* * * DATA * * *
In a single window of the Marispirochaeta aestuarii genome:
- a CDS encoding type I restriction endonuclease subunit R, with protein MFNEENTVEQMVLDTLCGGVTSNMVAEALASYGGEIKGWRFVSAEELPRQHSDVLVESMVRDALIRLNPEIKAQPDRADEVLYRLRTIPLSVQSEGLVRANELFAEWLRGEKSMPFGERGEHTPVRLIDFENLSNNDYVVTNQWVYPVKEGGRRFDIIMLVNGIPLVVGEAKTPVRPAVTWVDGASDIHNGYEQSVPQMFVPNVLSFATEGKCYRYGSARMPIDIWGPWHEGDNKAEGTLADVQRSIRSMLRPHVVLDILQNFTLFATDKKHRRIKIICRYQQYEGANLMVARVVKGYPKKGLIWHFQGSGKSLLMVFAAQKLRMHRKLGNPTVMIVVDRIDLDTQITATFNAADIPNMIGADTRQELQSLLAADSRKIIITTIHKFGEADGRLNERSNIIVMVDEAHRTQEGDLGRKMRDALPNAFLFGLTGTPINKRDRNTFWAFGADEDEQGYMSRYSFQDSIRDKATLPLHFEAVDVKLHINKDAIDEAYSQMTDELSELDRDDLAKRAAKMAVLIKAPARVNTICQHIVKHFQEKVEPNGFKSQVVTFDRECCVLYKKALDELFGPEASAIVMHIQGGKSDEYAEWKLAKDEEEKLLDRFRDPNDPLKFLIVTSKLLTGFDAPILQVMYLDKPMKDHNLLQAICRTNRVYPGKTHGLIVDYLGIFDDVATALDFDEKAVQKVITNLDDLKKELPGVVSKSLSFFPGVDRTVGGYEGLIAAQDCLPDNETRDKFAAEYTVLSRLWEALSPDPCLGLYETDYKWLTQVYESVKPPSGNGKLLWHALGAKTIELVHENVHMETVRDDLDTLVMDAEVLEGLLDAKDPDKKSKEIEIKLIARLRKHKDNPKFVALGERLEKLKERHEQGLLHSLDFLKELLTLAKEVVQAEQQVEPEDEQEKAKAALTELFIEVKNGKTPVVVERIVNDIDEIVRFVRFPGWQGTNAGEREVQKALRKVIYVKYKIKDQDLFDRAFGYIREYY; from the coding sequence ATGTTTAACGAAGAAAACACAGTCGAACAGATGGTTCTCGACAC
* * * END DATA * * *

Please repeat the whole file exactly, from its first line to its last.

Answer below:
In a single window of the Marispirochaeta aestuarii genome:
- a CDS encoding type I restriction endonuclease subunit R, with protein MFNEENTVEQMVLDTLCGGVTSNMVAEALASYGGEIKGWRFVSAEELPRQHSDVLVESMVRDALIRLNPEIKAQPDRADEVLYRLRTIPLSVQSEGLVRANELFAEWLRGEKSMPFGERGEHTPVRLIDFENLSNNDYVVTNQWVYPVKEGGRRFDIIMLVNGIPLVVGEAKTPVRPAVTWVDGASDIHNGYEQSVPQMFVPNVLSFATEGKCYRYGSARMPIDIWGPWHEGDNKAEGTLADVQRSIRSMLRPHVVLDILQNFTLFATDKKHRRIKIICRYQQYEGANLMVARVVKGYPKKGLIWHFQGSGKSLLMVFAAQKLRMHRKLGNPTVMIVVDRIDLDTQITATFNAADIPNMIGADTRQELQSLLAADSRKIIITTIHKFGEADGRLNERSNIIVMVDEAHRTQEGDLGRKMRDALPNAFLFGLTGTPINKRDRNTFWAFGADEDEQGYMSRYSFQDSIRDKATLPLHFEAVDVKLHINKDAIDEAYSQMTDELSELDRDDLAKRAAKMAVLIKAPARVNTICQHIVKHFQEKVEPNGFKSQVVTFDRECCVLYKKALDELFGPEASAIVMHIQGGKSDEYAEWKLAKDEEEKLLDRFRDPNDPLKFLIVTSKLLTGFDAPILQVMYLDKPMKDHNLLQAICRTNRVYPGKTHGLIVDYLGIFDDVATALDFDEKAVQKVITNLDDLKKELPGVVSKSLSFFPGVDRTVGGYEGLIAAQDCLPDNETRDKFAAEYTVLSRLWEALSPDPCLGLYETDYKWLTQVYESVKPPSGNGKLLWHALGAKTIELVHENVHMETVRDDLDTLVMDAEVLEGLLDAKDPDKKSKEIEIKLIARLRKHKDNPKFVALGERLEKLKERHEQGLLHSLDFLKELLTLAKEVVQAEQQVEPEDEQEKAKAALTELFIEVKNGKTPVVVERIVNDIDEIVRFVRFPGWQGTNAGEREVQKALRKVIYVKYKIKDQDLFDRAFGYIREYY; from the coding sequence ATGTTTAACGAAGAAAACACAGTCGAACAGATGGTTCTCGACAC